Recommended by: Sherri Gallentine, head book buyer, Vroman’s Bookstore, 695 E. Colorado Blvd., Pasadena, 626-449-5320, www.vromansbookstore.com.
“Pony,” by R.J. Palacio
Why you should read it: “It is an amazing book, heartfelt. A surprise ending, no way you could have guessed. It takes place in the Wild West, and I don’t generally read that kind of book, but it’s historical fiction. A magical book, it’s got a paranormal thread that runs through it. It’s a book we’ve hand-sold to everyone who comes through the door.”
Recommended by: Letitia Gamez, owner, Sandpiper Books, 4665 Torrance Blvd, Torrance, 310-371-2002, www.sandpiperbooks.net.
“The 1619 Project: A New Origin Story,” by Nikole Hannah-Jones
Why you should read it: “The book is a big expansion of the original (New York Times project). It’s over 500 pages and it’s very good.”
“Spike,” by Spike Lee, with photographs by David Lee
Why you should read it: “It’s a big photo book, by Spike Lee and his brother, who’s a still photographer on all of his movies. It goes all the way back to the one even I’ve never seen, “Joe’s Bed-Stuy Barbershop,” and it covers all of his films.”
“The Matter of Black Lives: Writing from the New Yorker,” edited by Jelani Cobb and David Remnick
Why you should read it: “It’s a collection of essays and articles that were published in the New Yorker magazine. I just thought it was a great collection. I really like the essays.”
Recommended by: James Fugate, co-owner, Eso Won Books, 4327 Degnan Blvd., Los Angeles, 323-290-1048, Esowonbookstore.com
Related: Read our interview with James Fugate about Eso Won Books
“Anxious People,” Fredrik Backman
Why you should read it: “He’s a Swedish novelist and it is just a very, very human story imbued with a ton of humor. It’s got a very clever little plot twist as well. I read it earlier in the year, we were very much shut down, and it was just what the doctor ordered, in terms of a distraction.”
“The Postman Always Rings Twice,” James M. Cain
Why you should read it: One of the great noir novels and a sort of quintessentially Southern California story, too. You get a real sense of how Los Angeles and Southern California have changed in not very much time at all.”
Recommended by: Brad Johnson, owner, The Book Shop, 134 N Citrus Ave., Covina, 626-967-1888, www.johnsonrarebooks.com.
“The Lincoln Highway,” by Amor Towles
Why you should read it: “A deserved instant bestseller, ‘The Lincoln Highway’ by Amor Towles is a great read for virtually anyone. A perfect gift book, he is a generous writer, raconteur, tale-spinner. This is an adventure story set over 10 eventful days in the 1950s. A road novel, a brother novel, with crime, friendship, and adventure, this is a delightful romp of a story.”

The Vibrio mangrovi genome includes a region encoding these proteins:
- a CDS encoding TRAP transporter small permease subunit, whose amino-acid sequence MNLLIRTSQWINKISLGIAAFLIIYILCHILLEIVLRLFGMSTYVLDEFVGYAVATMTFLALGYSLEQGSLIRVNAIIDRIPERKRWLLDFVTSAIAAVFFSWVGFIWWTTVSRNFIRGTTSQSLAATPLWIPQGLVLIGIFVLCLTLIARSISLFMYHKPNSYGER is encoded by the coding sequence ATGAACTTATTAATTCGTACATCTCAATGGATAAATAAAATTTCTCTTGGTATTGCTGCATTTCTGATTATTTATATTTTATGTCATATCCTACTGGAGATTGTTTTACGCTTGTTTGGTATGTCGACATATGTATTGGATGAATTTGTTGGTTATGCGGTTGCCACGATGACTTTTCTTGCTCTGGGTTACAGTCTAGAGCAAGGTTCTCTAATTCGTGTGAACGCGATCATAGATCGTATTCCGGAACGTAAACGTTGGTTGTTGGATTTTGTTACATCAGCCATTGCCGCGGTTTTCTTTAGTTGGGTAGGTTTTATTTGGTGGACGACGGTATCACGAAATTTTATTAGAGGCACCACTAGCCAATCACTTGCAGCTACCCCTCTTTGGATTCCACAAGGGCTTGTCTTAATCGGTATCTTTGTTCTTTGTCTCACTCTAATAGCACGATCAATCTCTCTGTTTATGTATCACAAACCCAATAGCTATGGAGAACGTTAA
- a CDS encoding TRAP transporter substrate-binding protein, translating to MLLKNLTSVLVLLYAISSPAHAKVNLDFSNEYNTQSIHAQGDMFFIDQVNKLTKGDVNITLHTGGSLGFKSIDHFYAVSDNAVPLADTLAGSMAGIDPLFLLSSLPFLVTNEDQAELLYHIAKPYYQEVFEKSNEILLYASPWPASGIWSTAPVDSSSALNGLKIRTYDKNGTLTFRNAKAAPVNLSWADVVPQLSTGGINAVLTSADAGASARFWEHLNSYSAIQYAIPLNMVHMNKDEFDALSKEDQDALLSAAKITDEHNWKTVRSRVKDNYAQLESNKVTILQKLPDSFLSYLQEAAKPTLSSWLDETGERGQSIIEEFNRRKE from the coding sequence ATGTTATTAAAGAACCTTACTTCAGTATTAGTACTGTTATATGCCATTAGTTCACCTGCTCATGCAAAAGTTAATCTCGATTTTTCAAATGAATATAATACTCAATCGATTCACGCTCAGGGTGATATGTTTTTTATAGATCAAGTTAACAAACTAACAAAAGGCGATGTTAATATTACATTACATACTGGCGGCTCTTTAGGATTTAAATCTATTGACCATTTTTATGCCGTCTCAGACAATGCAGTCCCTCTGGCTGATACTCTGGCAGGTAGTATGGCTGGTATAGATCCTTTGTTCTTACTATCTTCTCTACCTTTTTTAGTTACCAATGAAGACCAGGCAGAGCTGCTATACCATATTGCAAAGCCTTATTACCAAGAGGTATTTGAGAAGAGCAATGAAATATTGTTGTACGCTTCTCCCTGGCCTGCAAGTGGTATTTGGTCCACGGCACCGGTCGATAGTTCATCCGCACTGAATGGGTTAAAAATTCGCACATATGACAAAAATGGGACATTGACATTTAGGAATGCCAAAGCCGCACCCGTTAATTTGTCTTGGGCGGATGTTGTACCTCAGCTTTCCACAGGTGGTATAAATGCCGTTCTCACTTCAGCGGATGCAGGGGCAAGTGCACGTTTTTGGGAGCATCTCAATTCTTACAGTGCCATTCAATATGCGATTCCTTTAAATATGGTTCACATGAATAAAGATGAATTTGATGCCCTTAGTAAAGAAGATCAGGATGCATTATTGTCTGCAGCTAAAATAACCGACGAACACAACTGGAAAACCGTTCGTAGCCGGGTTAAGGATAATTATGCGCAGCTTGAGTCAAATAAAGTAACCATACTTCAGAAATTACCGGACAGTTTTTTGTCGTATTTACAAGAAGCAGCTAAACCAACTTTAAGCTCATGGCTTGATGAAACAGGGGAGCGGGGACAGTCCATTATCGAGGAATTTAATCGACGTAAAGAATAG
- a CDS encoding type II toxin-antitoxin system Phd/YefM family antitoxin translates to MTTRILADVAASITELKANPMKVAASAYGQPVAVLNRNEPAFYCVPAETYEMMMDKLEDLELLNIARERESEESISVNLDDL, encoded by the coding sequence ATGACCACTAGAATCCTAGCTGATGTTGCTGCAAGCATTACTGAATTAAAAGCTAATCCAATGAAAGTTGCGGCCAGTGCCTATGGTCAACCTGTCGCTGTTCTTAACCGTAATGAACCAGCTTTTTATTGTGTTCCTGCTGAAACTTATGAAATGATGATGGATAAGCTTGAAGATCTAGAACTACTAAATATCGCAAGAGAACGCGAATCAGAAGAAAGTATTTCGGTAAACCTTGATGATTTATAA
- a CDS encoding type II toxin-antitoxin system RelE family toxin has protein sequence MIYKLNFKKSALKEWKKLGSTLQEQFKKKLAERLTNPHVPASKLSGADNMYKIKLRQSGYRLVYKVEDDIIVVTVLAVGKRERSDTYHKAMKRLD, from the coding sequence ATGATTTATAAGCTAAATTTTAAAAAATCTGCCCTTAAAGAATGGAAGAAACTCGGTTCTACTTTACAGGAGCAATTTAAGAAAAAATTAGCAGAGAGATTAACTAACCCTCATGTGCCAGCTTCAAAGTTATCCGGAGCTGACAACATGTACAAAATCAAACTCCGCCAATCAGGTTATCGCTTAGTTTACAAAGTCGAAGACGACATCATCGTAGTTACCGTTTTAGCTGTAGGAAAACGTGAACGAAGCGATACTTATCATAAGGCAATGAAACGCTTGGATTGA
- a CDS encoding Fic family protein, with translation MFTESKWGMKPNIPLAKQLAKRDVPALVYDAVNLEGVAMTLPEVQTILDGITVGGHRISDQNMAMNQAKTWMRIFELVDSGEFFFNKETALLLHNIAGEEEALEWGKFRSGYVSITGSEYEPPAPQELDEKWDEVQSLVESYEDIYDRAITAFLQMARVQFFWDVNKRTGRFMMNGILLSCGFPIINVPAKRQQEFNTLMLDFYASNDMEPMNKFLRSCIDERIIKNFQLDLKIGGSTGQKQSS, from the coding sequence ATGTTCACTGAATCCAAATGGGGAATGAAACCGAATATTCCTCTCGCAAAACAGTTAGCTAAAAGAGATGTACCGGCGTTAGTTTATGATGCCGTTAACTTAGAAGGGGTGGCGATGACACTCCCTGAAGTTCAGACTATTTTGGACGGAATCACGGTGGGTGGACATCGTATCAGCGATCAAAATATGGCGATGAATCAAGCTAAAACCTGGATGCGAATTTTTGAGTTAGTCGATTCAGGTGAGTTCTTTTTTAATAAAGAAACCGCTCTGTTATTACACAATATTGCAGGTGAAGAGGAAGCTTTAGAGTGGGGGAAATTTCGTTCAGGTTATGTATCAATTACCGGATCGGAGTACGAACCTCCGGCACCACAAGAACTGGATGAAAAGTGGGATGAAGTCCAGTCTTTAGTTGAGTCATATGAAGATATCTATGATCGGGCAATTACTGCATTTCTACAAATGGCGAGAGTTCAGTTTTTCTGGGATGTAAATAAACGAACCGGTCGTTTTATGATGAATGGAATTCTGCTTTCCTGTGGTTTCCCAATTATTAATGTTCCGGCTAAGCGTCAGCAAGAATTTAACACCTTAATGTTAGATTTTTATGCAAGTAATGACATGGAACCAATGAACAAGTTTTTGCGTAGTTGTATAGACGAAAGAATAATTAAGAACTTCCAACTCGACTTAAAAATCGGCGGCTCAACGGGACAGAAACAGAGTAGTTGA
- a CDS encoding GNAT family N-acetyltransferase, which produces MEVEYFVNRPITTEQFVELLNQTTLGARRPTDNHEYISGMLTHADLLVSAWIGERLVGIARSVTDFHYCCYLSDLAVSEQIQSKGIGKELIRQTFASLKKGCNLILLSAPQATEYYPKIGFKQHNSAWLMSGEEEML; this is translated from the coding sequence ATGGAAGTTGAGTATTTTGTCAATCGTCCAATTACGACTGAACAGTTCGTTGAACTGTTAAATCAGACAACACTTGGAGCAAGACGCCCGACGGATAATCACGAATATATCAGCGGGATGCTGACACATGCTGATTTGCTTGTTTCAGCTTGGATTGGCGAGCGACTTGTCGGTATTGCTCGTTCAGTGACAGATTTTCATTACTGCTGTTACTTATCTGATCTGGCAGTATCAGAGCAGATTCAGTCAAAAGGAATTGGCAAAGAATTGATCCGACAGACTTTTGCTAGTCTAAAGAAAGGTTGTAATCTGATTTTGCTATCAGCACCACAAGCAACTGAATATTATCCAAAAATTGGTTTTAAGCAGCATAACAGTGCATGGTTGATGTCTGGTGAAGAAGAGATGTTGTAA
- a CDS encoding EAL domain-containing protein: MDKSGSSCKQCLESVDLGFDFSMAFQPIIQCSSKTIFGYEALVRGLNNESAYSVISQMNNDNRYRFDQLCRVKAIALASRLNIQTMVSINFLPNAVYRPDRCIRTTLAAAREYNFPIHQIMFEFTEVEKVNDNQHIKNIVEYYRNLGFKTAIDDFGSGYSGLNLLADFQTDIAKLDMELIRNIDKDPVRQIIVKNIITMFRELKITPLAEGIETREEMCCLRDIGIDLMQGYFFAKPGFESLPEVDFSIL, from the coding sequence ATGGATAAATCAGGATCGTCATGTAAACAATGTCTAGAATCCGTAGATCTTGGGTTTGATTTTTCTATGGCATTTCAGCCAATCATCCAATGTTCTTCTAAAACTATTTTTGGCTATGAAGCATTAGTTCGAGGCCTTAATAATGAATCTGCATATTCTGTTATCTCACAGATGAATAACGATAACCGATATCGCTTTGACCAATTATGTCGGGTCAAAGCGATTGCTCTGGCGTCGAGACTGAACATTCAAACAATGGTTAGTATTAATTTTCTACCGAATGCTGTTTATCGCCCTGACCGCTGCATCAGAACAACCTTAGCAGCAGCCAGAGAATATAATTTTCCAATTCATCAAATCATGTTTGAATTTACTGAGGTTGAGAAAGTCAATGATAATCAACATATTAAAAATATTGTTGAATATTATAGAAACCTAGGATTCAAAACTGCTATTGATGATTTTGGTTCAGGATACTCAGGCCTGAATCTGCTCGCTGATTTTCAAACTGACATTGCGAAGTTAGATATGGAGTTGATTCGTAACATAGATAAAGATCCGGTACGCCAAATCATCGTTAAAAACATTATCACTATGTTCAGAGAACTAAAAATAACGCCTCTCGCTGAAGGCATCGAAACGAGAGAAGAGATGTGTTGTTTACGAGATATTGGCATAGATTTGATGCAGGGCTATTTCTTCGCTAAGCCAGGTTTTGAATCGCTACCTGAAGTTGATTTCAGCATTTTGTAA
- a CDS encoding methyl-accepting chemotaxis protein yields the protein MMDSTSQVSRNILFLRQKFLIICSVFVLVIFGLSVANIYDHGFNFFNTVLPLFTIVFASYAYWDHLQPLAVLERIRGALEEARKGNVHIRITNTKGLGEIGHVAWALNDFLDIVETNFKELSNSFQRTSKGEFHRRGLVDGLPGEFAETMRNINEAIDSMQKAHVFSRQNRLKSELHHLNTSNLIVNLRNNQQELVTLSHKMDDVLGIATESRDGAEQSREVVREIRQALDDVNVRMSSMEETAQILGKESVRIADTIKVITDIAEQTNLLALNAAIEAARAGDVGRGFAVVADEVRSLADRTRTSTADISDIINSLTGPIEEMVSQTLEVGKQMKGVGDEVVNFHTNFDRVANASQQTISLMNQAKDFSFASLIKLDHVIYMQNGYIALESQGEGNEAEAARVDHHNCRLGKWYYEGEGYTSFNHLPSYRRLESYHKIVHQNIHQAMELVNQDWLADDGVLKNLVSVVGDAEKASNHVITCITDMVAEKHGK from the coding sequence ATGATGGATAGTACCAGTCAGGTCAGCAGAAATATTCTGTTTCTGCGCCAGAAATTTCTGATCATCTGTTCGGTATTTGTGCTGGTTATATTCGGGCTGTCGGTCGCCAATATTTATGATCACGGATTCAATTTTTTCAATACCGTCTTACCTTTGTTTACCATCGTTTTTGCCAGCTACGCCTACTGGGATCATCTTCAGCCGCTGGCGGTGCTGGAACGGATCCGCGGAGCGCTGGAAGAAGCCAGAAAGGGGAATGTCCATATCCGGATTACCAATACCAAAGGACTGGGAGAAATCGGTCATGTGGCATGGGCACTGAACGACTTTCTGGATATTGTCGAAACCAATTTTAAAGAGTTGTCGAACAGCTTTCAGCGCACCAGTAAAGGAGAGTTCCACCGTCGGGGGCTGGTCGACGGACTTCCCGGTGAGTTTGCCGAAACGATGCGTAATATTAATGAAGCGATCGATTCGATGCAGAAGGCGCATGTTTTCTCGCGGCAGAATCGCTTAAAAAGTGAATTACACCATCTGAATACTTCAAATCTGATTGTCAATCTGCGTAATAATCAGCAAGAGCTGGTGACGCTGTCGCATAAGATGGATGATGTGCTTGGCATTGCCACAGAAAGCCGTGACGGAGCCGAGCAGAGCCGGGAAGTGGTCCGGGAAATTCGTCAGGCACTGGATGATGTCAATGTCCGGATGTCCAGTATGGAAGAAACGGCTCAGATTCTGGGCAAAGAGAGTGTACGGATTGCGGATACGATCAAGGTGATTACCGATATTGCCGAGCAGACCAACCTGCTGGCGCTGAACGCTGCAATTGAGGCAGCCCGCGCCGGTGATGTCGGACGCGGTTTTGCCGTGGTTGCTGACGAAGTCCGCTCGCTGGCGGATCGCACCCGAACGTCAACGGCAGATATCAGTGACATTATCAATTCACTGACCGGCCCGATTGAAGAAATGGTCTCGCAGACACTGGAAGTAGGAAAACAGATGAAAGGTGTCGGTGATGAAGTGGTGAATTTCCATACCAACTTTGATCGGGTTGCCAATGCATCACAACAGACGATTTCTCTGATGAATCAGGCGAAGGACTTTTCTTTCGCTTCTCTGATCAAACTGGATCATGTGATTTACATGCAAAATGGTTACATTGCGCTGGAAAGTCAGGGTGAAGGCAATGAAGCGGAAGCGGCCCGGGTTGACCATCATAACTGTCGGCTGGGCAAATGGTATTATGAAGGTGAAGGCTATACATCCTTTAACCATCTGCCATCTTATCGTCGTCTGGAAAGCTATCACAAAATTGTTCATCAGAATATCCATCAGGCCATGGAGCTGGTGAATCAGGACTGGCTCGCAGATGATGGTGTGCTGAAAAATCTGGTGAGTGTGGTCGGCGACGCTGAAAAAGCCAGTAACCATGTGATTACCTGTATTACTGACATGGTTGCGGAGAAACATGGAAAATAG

“Earthkeeper: Reflections on the American Land,” by N. Scott Momaday
Why you should read it: “Pulitzer Prize-winning novelist, poet and writer Momaday has generously given us this beautiful gift book. Elegantly designed and illustrated, it is a spiritual autobiography of his intimate and powerful connections with the land. Great for nature-lovers as well as thoughtful, soulful folks, it is good for everyone’s heart and mind.”
“Small Things Like These,” by Claire Keegan
Why you should read it: “A beautiful, short inspiring story about bravery and the wonders and challenges of everyday life and the profundities that arise in our lives. Rave reviews by writers and readers alike, this is a special book, written with masterful skill.”
Recommended by: John Evans, owner, Diesel, a Bookstore, inside the Brentwood Country Mart, 225 26th St., Suite #33, Santa Monica, 310-576-9960, www.dieselbookstore.com.
“Weird Kid,” by Greg van Eekhout
Why you should read it: “It’s about this kid who is an alien shapeshifter and he has fallen to earth. And he’s trying to start middle school but not let anyone know he’s an alien. It’s just a really fun book.”
‘Dream Street,” by Tricia Elam Walker
Why you should read it: This one is beautiful. The art is a collage of different fabrics and papers. It almost looks like a quilt in the way it’s put together. It’s talking about this street called Dream Street, and just little snapshots of different people. Just little vignettes of all the people who live there.”
Recommended by: Jessica Palacios, manager and buyer, Once Upon a Time, 2207 Honolulu Ave., Montrose, 818-248-9668, www.shoponceuponatime.com
Various, by Agatha Christie, et al.
Why you should read it: “I’ve been reading a lot of Agatha Christie lately and she’s been a delight. I’m trying to read all of her novels in order. We’ve gotten a lot of requests for ‘Crying in H Mart” by Michelle Zauner. Haruki Murakami’s evergreen. People always want to buy him. ‘Dune’ has been super-popular lately because of the movie.
Recommended by: Mary Dixon, bookseller, Gatsby Books, 5535 E. Spring St., Long Beach, 562-208-5862, www.gatsbybooks.com.
Related: Read our interview with Japanese Breakfast’s Michelle Zauner about her book and music
“Gastro Obscura: A Food Adventurer’s Guide,” by Cecily Wong and Dylan Thuras